Peering deep into the past, astronomers using the Hubble Space Telescope have identified seven primitive galaxies that formed more than 13 billion years ago, when the universe was less than three percent of its present age.
The newly-discovered galaxies are seen as they looked 350 million to 600 million years after the big bang.
The discovery gives scientists the clearest picture yet of the period when the very first galaxies were forming. It supports the idea that they were created continuously over time, and indicates that they may have provided enough radiation to reheat, or reionize, the universe a few hundred million years after the big bang.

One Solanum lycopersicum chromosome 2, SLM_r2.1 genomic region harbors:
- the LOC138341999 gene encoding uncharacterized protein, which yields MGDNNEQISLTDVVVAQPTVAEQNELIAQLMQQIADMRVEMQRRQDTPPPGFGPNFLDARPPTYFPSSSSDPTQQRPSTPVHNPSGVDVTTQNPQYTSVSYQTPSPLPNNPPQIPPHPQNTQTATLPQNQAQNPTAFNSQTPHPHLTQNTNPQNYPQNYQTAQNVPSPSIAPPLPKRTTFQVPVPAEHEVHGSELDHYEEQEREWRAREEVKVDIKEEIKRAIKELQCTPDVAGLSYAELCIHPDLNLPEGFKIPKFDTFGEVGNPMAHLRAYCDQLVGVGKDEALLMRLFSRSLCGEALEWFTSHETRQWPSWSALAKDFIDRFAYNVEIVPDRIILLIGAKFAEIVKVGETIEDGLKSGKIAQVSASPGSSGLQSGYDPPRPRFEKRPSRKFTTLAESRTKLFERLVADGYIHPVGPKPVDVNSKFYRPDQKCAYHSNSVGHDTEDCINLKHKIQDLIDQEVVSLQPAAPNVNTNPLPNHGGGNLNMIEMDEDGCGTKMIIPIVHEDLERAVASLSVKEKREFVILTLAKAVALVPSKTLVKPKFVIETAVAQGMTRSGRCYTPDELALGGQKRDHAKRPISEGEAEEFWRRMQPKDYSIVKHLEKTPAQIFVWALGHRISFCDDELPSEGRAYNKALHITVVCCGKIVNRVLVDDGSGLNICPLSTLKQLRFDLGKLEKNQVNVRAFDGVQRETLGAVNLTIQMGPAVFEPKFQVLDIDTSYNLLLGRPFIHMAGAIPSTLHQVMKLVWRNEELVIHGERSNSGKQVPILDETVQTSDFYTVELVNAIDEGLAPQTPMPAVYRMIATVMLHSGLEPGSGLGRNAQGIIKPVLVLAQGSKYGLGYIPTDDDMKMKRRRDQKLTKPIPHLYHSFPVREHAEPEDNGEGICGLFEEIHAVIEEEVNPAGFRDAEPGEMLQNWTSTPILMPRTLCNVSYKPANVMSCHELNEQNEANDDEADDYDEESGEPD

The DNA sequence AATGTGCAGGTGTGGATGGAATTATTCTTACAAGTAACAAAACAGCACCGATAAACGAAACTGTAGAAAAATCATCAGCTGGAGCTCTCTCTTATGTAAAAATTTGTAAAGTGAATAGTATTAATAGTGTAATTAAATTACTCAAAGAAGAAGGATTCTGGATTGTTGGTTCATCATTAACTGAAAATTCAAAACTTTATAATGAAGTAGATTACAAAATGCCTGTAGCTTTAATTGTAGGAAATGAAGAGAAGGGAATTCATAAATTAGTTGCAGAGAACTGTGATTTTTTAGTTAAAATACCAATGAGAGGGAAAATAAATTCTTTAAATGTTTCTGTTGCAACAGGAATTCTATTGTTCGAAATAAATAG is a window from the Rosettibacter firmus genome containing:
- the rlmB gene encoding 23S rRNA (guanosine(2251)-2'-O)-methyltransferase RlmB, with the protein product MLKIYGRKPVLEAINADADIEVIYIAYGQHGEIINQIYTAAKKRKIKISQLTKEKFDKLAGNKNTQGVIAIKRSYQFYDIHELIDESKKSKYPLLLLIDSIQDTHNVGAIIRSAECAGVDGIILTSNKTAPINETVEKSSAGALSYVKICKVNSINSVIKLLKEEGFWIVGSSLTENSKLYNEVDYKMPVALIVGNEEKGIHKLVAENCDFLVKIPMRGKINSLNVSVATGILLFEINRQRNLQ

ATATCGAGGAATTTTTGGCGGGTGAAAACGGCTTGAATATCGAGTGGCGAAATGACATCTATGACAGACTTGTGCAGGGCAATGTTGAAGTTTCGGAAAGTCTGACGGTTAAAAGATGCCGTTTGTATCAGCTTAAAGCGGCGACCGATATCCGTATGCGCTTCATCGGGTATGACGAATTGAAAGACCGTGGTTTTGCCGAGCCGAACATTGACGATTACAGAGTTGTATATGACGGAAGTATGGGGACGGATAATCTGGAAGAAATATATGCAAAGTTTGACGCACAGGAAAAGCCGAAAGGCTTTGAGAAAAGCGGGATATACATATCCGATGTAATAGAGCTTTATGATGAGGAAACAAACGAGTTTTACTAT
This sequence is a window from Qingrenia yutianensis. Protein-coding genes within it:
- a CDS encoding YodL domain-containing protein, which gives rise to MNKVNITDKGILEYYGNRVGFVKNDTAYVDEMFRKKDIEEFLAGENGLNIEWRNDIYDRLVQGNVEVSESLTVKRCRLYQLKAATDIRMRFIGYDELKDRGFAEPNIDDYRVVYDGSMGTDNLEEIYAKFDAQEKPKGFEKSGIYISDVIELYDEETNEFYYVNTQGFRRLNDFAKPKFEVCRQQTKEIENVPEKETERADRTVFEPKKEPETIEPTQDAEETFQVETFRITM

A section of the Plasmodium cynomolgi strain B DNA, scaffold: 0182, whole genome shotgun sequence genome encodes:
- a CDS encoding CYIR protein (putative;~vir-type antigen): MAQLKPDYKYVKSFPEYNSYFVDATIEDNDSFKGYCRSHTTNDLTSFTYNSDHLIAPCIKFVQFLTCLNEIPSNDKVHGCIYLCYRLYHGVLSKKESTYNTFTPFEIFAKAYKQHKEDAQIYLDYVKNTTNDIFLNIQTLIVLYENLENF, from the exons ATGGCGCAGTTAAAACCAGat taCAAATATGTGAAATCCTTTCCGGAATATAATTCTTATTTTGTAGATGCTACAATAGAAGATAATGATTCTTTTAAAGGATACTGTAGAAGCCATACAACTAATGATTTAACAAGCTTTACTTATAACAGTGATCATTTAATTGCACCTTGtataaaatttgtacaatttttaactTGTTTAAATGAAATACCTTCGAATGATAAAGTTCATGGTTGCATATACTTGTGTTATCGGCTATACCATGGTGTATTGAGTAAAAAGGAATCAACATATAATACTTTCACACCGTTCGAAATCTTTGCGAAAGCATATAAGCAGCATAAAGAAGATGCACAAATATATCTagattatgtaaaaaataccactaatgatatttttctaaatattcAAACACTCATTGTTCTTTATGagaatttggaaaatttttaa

Filed under: Science & Technology